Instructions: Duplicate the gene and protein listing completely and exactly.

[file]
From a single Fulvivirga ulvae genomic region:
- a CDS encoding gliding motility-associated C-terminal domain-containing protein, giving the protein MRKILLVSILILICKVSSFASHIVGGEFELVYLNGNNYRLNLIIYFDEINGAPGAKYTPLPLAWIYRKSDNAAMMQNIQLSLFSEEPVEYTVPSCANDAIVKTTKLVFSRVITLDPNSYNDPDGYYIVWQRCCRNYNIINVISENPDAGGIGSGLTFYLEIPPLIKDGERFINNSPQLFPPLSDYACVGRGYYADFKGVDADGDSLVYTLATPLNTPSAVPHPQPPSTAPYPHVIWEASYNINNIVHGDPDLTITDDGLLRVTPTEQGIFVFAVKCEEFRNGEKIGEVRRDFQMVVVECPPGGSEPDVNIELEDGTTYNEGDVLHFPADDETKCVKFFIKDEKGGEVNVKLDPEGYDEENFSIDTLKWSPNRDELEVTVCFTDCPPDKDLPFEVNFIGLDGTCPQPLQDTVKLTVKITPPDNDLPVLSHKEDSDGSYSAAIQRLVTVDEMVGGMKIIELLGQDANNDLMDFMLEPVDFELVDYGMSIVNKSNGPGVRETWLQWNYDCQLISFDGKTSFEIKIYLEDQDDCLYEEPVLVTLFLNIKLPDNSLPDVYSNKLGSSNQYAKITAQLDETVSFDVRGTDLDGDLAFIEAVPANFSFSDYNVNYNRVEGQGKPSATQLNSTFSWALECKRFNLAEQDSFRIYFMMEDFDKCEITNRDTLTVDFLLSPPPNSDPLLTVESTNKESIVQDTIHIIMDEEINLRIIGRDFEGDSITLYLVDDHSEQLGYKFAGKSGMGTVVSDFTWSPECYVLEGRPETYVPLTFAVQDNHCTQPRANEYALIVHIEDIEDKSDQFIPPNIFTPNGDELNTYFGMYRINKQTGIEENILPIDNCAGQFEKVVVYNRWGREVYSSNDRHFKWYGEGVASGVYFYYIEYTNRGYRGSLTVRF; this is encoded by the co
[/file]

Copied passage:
From a single Fulvivirga ulvae genomic region:
- a CDS encoding gliding motility-associated C-terminal domain-containing protein, giving the protein MRKILLVSILILICKVSSFASHIVGGEFELVYLNGNNYRLNLIIYFDEINGAPGAKYTPLPLAWIYRKSDNAAMMQNIQLSLFSEEPVEYTVPSCANDAIVKTTKLVFSRVITLDPNSYNDPDGYYIVWQRCCRNYNIINVISENPDAGGIGSGLTFYLEIPPLIKDGERFINNSPQLFPPLSDYACVGRGYYADFKGVDADGDSLVYTLATPLNTPSAVPHPQPPSTAPYPHVIWEASYNINNIVHGDPDLTITDDGLLRVTPTEQGIFVFAVKCEEFRNGEKIGEVRRDFQMVVVECPPGGSEPDVNIELEDGTTYNEGDVLHFPADDETKCVKFFIKDEKGGEVNVKLDPEGYDEENFSIDTLKWSPNRDELEVTVCFTDCPPDKDLPFEVNFIGLDGTCPQPLQDTVKLTVKITPPDNDLPVLSHKEDSDGSYSAAIQRLVTVDEMVGGMKIIELLGQDANNDLMDFMLEPVDFELVDYGMSIVNKSNGPGVRETWLQWNYDCQLISFDGKTSFEIKIYLEDQDDCLYEEPVLVTLFLNIKLPDNSLPDVYSNKLGSSNQYAKITAQLDETVSFDVRGTDLDGDLAFIEAVPANFSFSDYNVNYNRVEGQGKPSATQLNSTFSWALECKRFNLAEQDSFRIYFMMEDFDKCEITNRDTLTVDFLLSPPPNSDPLLTVESTNKESIVQDTIHIIMDEEINLRIIGRDFEGDSITLYLVDDHSEQLGYKFAGKSGMGTVVSDFTWSPECYVLEGRPETYVPLTFAVQDNHCTQPRANEYALIVHIEDIEDKSDQFIPPNIFTPNGDELNTYFGMYRINKQTGIEENILPIDNCAGQFEKVVVYNRWGREVYSSNDRHFKWYGEGVASGVYFYYIEYTNRGYRGSLTVRF; this is encoded by the co